Cryptocurrency has come a long way since its inception, with millions of people around the world using it as a means of exchange and investment. Despite its growth, the lack of sufficient transparency in the industry still remains significantly concerning for many people. This is where the Proof of Reserves protocol comes in, providing a solution for increased transparency in the cryptocurrency ecosystem.
What is Proof of Reserves?
Proof of Reserves is a cryptographic protocol for verifying that a cryptocurrency exchange, wallet, or any other service holds the assets it claims to hold. The purpose of this protocol is to increase transparency and provide a way for users to verify that the assets claimed to be held by a service are actually present and can be redeemed. This protocol helps to build trust between the service and its users by ensuring that the service is not using fractional reserve banking practices.
In a proof of reserves protocol, the service provides cryptographic proof that it holds the claimed assets. This proof can be independently verified by anyone, providing a high level of transparency and accountability.
After the FTX saga and crash in 2022, Proof-of-Reserves became an increasingly popular industry buzzword. The event highlighted the need for increased transparency and trust in the cryptocurrency industry, with more and more services implementing the protocol to increase transparency and build trust with their users. The FTX revelation was an eye-opener that it isn't safe to blindly trust anybody or company; despite being a top 2 crypto exchange, FTX engaged in many illicit financial actions that made them illiquid; hence, they didn't have the majority of users' money, and upon an exposition, massive withdrawal requests followed, leading to the fall of the popular exchange. The increasing popularity of the Proof-of-Reserves protocol shows that the industry is moving towards a more transparent future and that crypto/blockchain indeed has all the recipe for success.
As things stand, popular exchanges like Kraken and Bitfinex have launched their Proof-of-Reserve protocols to foster increased user trust. Similarly, Binance, OKX, and crypto.com, among others, have launched a merkle tree-based system to verify Bitcoin and Ethereum holdings for any exchange.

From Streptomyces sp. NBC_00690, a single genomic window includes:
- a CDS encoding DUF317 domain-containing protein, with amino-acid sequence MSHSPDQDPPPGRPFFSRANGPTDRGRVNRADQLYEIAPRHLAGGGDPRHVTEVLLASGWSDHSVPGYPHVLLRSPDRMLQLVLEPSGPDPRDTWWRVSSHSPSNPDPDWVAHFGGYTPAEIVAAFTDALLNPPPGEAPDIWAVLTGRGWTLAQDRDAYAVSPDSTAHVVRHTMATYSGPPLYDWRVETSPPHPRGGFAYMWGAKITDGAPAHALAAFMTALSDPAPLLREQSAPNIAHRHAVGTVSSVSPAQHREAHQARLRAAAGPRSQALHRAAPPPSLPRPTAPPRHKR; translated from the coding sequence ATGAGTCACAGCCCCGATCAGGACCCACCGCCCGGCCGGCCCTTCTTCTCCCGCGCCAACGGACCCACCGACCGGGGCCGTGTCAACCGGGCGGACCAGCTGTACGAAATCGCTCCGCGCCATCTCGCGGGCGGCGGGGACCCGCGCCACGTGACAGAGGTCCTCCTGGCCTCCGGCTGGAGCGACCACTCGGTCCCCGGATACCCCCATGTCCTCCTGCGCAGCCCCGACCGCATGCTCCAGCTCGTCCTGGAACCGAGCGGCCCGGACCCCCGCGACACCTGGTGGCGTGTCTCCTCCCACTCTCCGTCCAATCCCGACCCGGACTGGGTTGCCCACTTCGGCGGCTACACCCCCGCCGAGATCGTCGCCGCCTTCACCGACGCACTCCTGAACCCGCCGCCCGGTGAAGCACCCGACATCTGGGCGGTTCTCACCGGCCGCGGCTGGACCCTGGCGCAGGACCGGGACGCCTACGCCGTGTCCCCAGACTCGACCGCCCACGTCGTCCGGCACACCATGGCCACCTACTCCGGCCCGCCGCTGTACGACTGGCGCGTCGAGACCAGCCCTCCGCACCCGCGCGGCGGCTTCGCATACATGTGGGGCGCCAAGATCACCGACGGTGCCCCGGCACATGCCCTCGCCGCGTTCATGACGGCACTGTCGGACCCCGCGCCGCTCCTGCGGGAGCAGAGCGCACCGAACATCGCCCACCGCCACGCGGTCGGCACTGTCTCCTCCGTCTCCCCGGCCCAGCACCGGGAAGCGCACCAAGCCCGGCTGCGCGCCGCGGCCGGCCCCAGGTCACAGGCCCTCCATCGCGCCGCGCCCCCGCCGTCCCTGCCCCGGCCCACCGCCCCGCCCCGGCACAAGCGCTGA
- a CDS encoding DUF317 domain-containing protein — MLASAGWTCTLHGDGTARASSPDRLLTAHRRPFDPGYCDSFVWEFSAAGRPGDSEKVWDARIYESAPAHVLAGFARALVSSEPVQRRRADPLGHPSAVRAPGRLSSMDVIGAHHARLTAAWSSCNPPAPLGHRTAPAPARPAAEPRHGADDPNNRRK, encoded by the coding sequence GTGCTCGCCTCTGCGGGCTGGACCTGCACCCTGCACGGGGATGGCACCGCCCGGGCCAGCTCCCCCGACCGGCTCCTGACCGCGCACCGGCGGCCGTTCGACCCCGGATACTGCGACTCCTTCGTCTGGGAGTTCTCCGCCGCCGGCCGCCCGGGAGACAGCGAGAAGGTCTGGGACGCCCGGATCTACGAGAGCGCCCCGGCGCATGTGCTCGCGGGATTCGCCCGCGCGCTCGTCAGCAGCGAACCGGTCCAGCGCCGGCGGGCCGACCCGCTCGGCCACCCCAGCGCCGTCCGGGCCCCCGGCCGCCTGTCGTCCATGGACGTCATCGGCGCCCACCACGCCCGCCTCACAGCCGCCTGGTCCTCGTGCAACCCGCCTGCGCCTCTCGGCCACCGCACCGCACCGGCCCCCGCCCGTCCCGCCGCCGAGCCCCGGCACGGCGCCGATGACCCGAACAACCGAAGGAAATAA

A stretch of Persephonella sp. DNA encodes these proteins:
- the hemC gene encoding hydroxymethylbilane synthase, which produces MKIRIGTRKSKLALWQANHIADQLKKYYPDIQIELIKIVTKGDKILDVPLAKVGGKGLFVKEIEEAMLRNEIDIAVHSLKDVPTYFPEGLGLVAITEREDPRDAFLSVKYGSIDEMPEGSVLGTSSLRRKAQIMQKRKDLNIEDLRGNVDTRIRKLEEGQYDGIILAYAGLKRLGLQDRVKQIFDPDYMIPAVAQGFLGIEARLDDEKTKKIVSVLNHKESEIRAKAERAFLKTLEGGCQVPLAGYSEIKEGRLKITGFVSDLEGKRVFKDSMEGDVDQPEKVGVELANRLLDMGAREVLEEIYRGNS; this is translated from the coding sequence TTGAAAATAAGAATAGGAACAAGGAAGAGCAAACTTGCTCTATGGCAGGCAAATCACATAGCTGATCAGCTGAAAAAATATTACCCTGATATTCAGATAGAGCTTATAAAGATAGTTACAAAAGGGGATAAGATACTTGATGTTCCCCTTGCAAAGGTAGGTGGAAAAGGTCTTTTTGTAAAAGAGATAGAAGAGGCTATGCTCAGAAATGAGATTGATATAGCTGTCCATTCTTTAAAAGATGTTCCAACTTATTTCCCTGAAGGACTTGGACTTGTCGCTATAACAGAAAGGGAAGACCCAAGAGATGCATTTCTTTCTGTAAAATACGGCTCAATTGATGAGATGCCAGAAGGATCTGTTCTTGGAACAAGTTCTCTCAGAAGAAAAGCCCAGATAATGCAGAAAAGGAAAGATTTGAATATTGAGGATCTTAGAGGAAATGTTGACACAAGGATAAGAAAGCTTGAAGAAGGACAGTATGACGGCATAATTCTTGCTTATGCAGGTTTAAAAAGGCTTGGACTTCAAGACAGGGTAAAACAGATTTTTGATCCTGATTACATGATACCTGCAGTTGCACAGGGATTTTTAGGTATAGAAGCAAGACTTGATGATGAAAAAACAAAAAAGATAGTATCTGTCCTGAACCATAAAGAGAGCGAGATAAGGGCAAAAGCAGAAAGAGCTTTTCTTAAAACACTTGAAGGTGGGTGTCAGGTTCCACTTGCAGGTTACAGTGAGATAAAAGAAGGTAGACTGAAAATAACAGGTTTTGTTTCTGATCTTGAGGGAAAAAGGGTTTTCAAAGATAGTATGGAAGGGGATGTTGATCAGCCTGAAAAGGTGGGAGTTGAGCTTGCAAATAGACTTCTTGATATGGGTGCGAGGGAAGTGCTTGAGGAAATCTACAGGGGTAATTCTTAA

Merkle Tree-Based Proof-of-Reserves
Merkle Tree-based Proof of Reserves is a method used to verify ownership of assets for Proof-of-Work cryptocurrencies. This method utilizes the concept of a Merkle tree, a data structure that allows for efficient and secure verification of large data sets. The Merkle tree is built by hash-linking each item in the set of data, with the hash of the entire set being the root of the tree. In the case of a cryptocurrency service, the data set is the list of assets held by the service, with each asset represented by a unique identifier.
The Merkle tree-based Proof of Reserves allows users to independently verify the assets claimed to be held by a cryptocurrency service without the need for a third-party audit. The service provides a root hash of the Merkle tree, along with a set of hashes that correspond to each asset in the set of data. The user can then verify the ownership of assets by comparing the hashes provided by the service with their own calculation of the hashes. If the hashes match, the user can be confident that the service actually holds the assets claimed.
Why is Proof of Reserves Important?
The Proof of Reserves protocol is important for several reasons, including:
- Increased Transparency: The proof of reserves protocol increases transparency by providing a way for users to independently verify that the assets claimed to be held by a service are actually present. This level of transparency helps to build trust between the service and its users, which is essential for the growth of the cryptocurrency industry.
- Eliminating Fractional Reserve Banking: One of the biggest concerns in the cryptocurrency industry is the possibility of fractional reserve banking practices. This is where a service claims to hold more assets than it actually does, using the excess assets for other purposes - mainly investments. If the investment goes south, then users will suffer major consequences. The proof of reserves protocol helps to eliminate this risk by ensuring that the assets claimed to be held by a service are actually present.
- Regulator-friendly: The Proof-of-Reserves protocol provides a way for regulators to verify the assets held by a service without compromising the decentralized nature of the blockchain or censoring transactions. However, if any red flags are discovered, other actions can be immediately taken to inform the public and avoid theft and money laundering.
Limitations of the Proof-of-Reserve Protocol
It largely doesn’t account for liabilities. Hence, a company with huge liabilities, facing solvency issues and liquidation risks, may appear solvent based on assets alone.
This gathered momentum when Binance released its November 2022 attestation, as Jesse Powell, Kraken CEO, suggested that Binance is either ignorant or dishonest, leading to controversy after he suggested foul play from the market leaders. Following up with a tweet, Powell rightly suggested that all attestations must contain liabilities to show the ideal picture of the scenario and not just the pleasant view of assets.
The Proof of Reserves protocol has become an increasingly important topic in the cryptocurrency industry, providing a solution for increased transparency and trust; with more services implementing this protocol, the industry is moving towards a more transparent future. Despite its few limitations, Proof of Reserves is a crucial step towards a genuinely transparent cryptocurrency ecosystem.